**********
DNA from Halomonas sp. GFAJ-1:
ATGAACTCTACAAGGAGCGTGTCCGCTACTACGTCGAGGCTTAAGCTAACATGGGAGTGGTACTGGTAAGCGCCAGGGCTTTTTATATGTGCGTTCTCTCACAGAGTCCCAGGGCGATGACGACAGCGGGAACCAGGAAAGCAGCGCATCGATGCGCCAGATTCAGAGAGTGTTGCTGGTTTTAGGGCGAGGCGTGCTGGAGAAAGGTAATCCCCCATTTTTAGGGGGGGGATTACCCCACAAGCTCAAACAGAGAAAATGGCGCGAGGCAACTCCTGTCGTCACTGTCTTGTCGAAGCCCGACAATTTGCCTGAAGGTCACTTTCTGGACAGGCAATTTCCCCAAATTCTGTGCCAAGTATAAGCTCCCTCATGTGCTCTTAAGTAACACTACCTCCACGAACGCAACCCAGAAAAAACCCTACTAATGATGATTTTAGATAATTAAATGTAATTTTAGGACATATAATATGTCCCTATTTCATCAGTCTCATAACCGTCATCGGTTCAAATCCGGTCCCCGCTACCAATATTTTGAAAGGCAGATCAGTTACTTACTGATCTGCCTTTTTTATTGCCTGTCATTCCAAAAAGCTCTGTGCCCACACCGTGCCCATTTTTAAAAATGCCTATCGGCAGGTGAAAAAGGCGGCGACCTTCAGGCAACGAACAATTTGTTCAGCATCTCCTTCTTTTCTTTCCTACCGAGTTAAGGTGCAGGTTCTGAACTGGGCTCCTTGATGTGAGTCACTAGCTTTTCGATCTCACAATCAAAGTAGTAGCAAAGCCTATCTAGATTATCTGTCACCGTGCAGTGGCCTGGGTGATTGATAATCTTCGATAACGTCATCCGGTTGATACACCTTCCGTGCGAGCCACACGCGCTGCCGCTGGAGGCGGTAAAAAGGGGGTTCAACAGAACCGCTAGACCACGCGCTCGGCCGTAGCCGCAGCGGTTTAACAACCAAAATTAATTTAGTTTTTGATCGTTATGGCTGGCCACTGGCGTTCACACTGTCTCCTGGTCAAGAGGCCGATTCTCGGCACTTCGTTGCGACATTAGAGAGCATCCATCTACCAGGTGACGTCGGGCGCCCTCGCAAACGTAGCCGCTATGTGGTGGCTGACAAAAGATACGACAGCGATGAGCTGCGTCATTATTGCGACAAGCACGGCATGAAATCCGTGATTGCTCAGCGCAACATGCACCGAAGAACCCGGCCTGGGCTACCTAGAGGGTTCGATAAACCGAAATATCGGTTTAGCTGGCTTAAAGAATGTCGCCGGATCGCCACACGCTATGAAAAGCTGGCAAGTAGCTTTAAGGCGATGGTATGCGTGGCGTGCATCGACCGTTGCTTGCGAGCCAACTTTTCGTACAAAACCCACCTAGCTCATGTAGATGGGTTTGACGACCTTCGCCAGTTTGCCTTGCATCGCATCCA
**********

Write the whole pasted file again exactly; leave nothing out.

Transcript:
DNA from Halomonas sp. GFAJ-1:
ATGAACTCTACAAGGAGCGTGTCCGCTACTACGTCGAGGCTTAAGCTAACATGGGAGTGGTACTGGTAAGCGCCAGGGCTTTTTATATGTGCGTTCTCTCACAGAGTCCCAGGGCGATGACGACAGCGGGAACCAGGAAAGCAGCGCATCGATGCGCCAGATTCAGAGAGTGTTGCTGGTTTTAGGGCGAGGCGTGCTGGAGAAAGGTAATCCCCCATTTTTAGGGGGGGGATTACCCCACAAGCTCAAACAGAGAAAATGGCGCGAGGCAACTCCTGTCGTCACTGTCTTGTCGAAGCCCGACAATTTGCCTGAAGGTCACTTTCTGGACAGGCAATTTCCCCAAATTCTGTGCCAAGTATAAGCTCCCTCATGTGCTCTTAAGTAACACTACCTCCACGAACGCAACCCAGAAAAAACCCTACTAATGATGATTTTAGATAATTAAATGTAATTTTAGGACATATAATATGTCCCTATTTCATCAGTCTCATAACCGTCATCGGTTCAAATCCGGTCCCCGCTACCAATATTTTGAAAGGCAGATCAGTTACTTACTGATCTGCCTTTTTTATTGCCTGTCATTCCAAAAAGCTCTGTGCCCACACCGTGCCCATTTTTAAAAATGCCTATCGGCAGGTGAAAAAGGCGGCGACCTTCAGGCAACGAACAATTTGTTCAGCATCTCCTTCTTTTCTTTCCTACCGAGTTAAGGTGCAGGTTCTGAACTGGGCTCCTTGATGTGAGTCACTAGCTTTTCGATCTCACAATCAAAGTAGTAGCAAAGCCTATCTAGATTATCTGTCACCGTGCAGTGGCCTGGGTGATTGATAATCTTCGATAACGTCATCCGGTTGATACACCTTCCGTGCGAGCCACACGCGCTGCCGCTGGAGGCGGTAAAAAGGGGGTTCAACAGAACCGCTAGACCACGCGCTCGGCCGTAGCCGCAGCGGTTTAACAACCAAAATTAATTTAGTTTTTGATCGTTATGGCTGGCCACTGGCGTTCACACTGTCTCCTGGTCAAGAGGCCGATTCTCGGCACTTCGTTGCGACATTAGAGAGCATCCATCTACCAGGTGACGTCGGGCGCCCTCGCAAACGTAGCCGCTATGTGGTGGCTGACAAAAGATACGACAGCGATGAGCTGCGTCATTATTGCGACAAGCACGGCATGAAATCCGTGATTGCTCAGCGCAACATGCACCGAAGAACCCGGCCTGGGCTACCTAGAGGGTTCGATAAACCGAAATATCGGTTTAGCTGGCTTAAAGAATGTCGCCGGATCGCCACACGCTATGAAAAGCTGGCAAGTAGCTTTAAGGCGATGGTATGCGTGGCGTGCATCGACCGTTGCTTGCGAGCCAACTTTTCGTACAAAACCCACCTAGCTCATGTAGATGGGTTTGACGACCTTCGCCAGTTTGCCTTGCATCGCATCCA